From a scope stand point, DEI has historically been closely associated with HR, and naturally so. Afterall, the most obvious topics to address are talent management and HR policies. Yet, DEI can’t remain a separate, isolated initiative if it is to be truly effective. It needs to be embedded in the organization’s purpose and values. It must be an integral part of business strategy. It’s much more about the heart of how we work together and make decisions than it is about how many people attended sensitivity training.
And this leads to alignment. We rarely see a DEI strategy that has equal support and shared goals between DEI leaders and the rest of the executive and management team. All executives must see DEI as a core part of their own charter and passionately sponsor DEI work. This simply isn’t happening enough.
Finally measurement. Too often DEI is measured in activity or outcomes, but rarely both. How can we reach a goal if we haven’t defined what that goal is – both in activities and outcomes? Of course, one challenge with a focus on outcomes is that many of these outcomes require significant time horizons. We need clear measures of real time activities that drive to that outcome. But, if the focus is just on activities (e.g. managers trained), we miss seeing the big picture and the more strategic, longer-horizon outcomes. Measuring both provides the leading indicators to make sure we are headed in the right direction, and the lagging indicators of the progress towards our overall outcome.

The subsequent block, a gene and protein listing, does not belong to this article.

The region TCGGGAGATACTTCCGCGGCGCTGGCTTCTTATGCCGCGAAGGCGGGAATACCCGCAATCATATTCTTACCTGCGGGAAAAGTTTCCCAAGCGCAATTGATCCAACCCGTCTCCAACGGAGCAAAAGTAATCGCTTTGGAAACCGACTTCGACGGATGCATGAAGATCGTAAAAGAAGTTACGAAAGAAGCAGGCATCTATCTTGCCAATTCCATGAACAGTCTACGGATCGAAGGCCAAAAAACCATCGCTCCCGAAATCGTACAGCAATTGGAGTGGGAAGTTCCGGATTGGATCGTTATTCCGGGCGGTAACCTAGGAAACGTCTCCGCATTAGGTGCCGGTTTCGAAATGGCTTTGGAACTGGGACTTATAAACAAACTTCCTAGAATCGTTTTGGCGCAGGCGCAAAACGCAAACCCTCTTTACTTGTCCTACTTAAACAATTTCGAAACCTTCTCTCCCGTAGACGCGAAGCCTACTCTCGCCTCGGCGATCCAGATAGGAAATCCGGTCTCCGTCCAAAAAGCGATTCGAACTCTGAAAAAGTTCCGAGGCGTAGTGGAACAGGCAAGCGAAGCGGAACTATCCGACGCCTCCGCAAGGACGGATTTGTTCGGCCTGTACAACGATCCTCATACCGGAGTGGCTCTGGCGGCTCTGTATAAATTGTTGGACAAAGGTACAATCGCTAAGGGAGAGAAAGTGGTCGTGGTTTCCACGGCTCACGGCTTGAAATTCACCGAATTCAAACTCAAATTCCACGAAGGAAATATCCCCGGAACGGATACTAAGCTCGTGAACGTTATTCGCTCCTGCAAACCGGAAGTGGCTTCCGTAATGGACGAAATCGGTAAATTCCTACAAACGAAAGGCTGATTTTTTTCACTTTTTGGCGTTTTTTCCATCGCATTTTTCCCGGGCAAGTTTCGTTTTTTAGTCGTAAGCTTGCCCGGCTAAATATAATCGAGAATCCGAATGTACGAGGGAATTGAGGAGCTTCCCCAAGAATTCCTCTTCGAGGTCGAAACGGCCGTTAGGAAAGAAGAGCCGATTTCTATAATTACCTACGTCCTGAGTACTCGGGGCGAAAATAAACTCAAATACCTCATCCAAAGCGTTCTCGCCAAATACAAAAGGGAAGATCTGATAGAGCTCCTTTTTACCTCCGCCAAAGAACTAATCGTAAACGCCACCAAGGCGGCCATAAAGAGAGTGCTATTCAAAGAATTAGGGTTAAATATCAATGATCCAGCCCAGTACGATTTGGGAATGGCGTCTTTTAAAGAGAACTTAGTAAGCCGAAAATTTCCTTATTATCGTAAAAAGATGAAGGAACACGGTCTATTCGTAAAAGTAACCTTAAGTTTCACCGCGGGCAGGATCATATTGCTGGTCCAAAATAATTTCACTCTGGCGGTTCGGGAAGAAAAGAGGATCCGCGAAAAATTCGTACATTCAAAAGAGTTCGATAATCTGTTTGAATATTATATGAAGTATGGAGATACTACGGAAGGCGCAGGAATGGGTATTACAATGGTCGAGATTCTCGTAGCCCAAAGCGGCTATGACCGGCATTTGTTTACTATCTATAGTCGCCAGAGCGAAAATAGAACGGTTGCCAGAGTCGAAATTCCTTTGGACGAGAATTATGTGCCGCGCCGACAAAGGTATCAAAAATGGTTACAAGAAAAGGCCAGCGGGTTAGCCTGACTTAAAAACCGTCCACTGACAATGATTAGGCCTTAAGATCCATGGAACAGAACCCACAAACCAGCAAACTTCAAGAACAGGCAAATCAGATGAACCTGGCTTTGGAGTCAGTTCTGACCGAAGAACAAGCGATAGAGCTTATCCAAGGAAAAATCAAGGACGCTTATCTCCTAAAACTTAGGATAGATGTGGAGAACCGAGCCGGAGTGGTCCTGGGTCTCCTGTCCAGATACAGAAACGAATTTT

Q. You and I have spent a great deal of time talking about decision making and DEI. What’s the connection in your view?
A. Overall, one of underlying systemic issues we face is that decision making is not inclusive enough. If we were to survey employees around the world, this would arise as a very common theme.
Often, decisions are made by leaders that are too far away from the work, or simply don’t take advantage of the breadth of perspective available to them – even on their own teams. Managers think they have a full perspective but are only seeing a fraction of the overall picture.